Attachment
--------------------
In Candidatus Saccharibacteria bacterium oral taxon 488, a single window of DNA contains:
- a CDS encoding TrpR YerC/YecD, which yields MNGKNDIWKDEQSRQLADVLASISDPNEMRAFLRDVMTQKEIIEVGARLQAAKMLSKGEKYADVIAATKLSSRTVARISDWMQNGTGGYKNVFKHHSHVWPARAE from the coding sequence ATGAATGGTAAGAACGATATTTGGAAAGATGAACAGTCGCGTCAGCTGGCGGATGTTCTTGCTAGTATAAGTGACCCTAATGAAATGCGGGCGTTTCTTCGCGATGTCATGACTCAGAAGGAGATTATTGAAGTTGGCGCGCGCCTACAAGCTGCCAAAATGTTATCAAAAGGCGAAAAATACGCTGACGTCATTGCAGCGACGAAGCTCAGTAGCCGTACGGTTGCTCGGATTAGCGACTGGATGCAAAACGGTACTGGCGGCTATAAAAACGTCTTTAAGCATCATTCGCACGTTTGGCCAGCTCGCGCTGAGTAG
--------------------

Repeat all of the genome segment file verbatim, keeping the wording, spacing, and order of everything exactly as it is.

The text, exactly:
In Candidatus Saccharibacteria bacterium oral taxon 488, a single window of DNA contains:
- a CDS encoding TrpR YerC/YecD, which yields MNGKNDIWKDEQSRQLADVLASISDPNEMRAFLRDVMTQKEIIEVGARLQAAKMLSKGEKYADVIAATKLSSRTVARISDWMQNGTGGYKNVFKHHSHVWPARAE from the coding sequence ATGAATGGTAAGAACGATATTTGGAAAGATGAACAGTCGCGTCAGCTGGCGGATGTTCTTGCTAGTATAAGTGACCCTAATGAAATGCGGGCGTTTCTTCGCGATGTCATGACTCAGAAGGAGATTATTGAAGTTGGCGCGCGCCTACAAGCTGCCAAAATGTTATCAAAAGGCGAAAAATACGCTGACGTCATTGCAGCGACGAAGCTCAGTAGCCGTACGGTTGCTCGGATTAGCGACTGGATGCAAAACGGTACTGGCGGCTATAAAAACGTCTTTAAGCATCATTCGCACGTTTGGCCAGCTCGCGCTGAGTAG